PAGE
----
More than 40 percent of sales professionals say prospecting is the most challenging part of the sales process according to a HubSpot survey. Thirty-six percent said closing was the most difficult part while 22 percent said qualifying prospective clients was toughest.
Would you like to know what surprised me most about these survey results?
The fact that prospecting only had 40 percent.
I believe that prospecting is the most important part of the sales process and the one that causes the most stress, worry and procrastination among people who sell for a living.
When speaking to sales reps, I sometimes like to conduct an unscientific survey of the audience. With a show of hands, I ask them which part of the process is their least favorite. “Prospecting,” usually gets 60 to 70 percent of the votes.
Why is prospecting more intimidating and less enjoyed than other parts of the sales process?
Well, to start, let’s look at the definition of prospecting:
“Prospecting is the art of interrupting someone when they don’t expect to hear from you in order to provide them with something they need that they might not yet know.”
The key word in that definition of “interrupting.” Most people are uncomfortable interrupting someone especially when it’s a stranger who is not expecting to hear from you.
And we know that when you interrupt someone, you are risking rejection, one of humanity’s biggest phobias. If you research, “top 10 phobias,” the fear of rejection pops up frequently.
Most people HATE being rejected. As social beings, the avoidance of rejection is a powerful motivation. It’s hard-wired into our DNA. It’s a matter of survival, because people need other people to survive. That was especially important in prehistoric times when primitive humans banded together to raise food and protect themselves from external threats. If you didn’t fit into the tribe, you were left on your own to fend off predators (both figurative and literal).
Even though we have evolved into sophisticated beings with technology at our fingertips and complicated social structures to protect us, it’s hard to shake our ancient traits. While a fear of rejection helped humans survive 5,000 years ago, it can hinder us in today’s competitive business environment.
How can you overcome your natural predilection to avoid rejection at all costs and push forward as an effective prospector?
Envision success – Like an athlete preparing for a big game, you have a higher likelihood of succeeding if you picture yourself doing well in advance.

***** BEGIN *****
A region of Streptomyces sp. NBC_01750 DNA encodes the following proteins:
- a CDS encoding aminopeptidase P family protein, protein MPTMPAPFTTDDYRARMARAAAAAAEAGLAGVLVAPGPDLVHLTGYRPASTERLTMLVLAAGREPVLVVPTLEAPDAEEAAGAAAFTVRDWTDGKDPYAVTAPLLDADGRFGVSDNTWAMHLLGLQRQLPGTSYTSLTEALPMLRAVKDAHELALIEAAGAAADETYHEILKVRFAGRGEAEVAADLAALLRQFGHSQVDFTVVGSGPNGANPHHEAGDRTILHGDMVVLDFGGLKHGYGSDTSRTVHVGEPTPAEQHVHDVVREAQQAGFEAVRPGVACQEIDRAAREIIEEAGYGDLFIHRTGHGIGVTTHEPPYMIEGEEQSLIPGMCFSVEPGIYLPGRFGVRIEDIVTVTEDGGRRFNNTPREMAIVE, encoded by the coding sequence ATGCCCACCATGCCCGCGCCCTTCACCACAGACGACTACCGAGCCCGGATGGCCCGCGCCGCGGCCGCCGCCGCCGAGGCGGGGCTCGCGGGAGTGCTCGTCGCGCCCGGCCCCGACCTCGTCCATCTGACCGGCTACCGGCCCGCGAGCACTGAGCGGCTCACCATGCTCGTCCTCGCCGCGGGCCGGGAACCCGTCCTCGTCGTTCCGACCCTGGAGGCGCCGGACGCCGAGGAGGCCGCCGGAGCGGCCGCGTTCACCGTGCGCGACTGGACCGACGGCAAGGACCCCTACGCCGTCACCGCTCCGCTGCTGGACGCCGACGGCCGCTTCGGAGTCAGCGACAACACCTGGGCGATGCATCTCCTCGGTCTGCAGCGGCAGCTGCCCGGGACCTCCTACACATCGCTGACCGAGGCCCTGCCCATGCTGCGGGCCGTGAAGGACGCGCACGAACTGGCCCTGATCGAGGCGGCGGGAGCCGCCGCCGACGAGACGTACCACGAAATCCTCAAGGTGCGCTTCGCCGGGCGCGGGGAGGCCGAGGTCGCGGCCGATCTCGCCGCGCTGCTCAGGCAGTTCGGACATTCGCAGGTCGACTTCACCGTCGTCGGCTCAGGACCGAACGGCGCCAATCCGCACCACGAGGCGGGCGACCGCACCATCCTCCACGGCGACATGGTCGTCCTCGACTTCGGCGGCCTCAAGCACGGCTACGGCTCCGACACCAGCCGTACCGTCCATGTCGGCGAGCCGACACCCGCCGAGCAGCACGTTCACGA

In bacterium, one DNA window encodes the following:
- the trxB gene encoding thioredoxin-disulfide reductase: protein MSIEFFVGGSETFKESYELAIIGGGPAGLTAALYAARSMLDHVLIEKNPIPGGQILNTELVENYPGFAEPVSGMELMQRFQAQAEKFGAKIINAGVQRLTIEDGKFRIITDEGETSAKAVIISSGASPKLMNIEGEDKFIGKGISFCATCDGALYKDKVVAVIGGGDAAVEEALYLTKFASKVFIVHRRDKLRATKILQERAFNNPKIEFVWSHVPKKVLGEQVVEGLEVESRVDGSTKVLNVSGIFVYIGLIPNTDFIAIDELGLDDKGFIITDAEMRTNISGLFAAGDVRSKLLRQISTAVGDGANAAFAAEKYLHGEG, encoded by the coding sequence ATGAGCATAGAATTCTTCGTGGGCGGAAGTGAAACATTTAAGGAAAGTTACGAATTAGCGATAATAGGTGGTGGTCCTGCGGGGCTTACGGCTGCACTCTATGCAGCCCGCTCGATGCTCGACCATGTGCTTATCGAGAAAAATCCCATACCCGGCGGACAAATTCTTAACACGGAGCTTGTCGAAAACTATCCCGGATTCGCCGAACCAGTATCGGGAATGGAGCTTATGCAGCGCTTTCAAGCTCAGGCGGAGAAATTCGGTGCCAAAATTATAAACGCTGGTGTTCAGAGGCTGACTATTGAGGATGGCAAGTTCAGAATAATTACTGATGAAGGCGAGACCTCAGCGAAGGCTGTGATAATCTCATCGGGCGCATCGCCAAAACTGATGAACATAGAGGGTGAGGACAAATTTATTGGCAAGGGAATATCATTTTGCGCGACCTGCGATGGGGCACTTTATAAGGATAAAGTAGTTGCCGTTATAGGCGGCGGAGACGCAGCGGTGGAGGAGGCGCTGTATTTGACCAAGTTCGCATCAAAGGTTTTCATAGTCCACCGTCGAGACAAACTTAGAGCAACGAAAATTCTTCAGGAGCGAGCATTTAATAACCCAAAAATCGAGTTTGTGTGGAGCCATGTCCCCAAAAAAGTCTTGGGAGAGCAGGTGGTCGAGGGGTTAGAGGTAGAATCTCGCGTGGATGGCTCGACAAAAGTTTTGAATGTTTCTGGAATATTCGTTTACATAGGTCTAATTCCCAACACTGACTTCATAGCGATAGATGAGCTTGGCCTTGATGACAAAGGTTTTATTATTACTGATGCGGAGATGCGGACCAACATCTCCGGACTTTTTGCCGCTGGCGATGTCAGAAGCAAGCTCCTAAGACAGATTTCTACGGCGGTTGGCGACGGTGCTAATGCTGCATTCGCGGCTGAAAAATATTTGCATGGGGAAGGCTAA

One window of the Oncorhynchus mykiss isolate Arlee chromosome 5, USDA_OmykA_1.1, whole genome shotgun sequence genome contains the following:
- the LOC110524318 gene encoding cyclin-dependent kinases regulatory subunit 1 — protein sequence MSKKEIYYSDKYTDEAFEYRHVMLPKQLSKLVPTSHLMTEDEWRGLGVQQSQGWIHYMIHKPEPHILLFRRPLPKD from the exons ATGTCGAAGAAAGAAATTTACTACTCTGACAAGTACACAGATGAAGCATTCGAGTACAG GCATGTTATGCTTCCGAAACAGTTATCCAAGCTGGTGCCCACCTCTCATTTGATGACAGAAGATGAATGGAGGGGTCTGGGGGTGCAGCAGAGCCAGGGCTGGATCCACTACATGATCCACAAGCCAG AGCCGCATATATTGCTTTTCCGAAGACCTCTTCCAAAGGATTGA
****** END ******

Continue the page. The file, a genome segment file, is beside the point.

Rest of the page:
Keep it in perspective – It’s not the end of the world when you get rejected. It may have meant life and death in primeval times, but in the 21st century, it’s just a speed bump. You will live to fight another battle.
Externalize it – For most of us, it’s normal to take rejection personally, which means we internalize it. Try to see the rejection as something outside of you, external to your life and your personality. A sales rejection is NOT an indictment of your personality.
No self-fulfilling prophecies – Avoid a defeatist attitude. To avoid being disappointed, some sales practitioners start to assume the prospect won’t pan out before even contacting him. That can lead to a self-fulfilling prophecy, meaning you’ve lost before you even begin.
Build a big list – Make sure you have a large number of leads in your pipeline, so you’re not too dependent on any one lead or prospect. Rejection hurts more when you don’t have any other prospects to take the rejector’s place. Plus, too few leads make you desperate.
The right kind of leads – Study who you have been targeting in the past. Is it really the right group of people? Should you be targeting a different prospect profile?
Have a plan – Those sales reps who have a well-developed personal plan for prospecting tend to fear rejection less. A good plan means you have a dedicated prospecting time and a step-by-step system you follow when engaging new cold prospects.
Persistence – Because most prospects are so busy, it is now taking about 9 attempts to get a cold prospect to return your call or email. However, most sales reps give up after 2.5 attempts. If you give up too soon, your pipeline will be too skinny, which makes you too dependent on too few leads.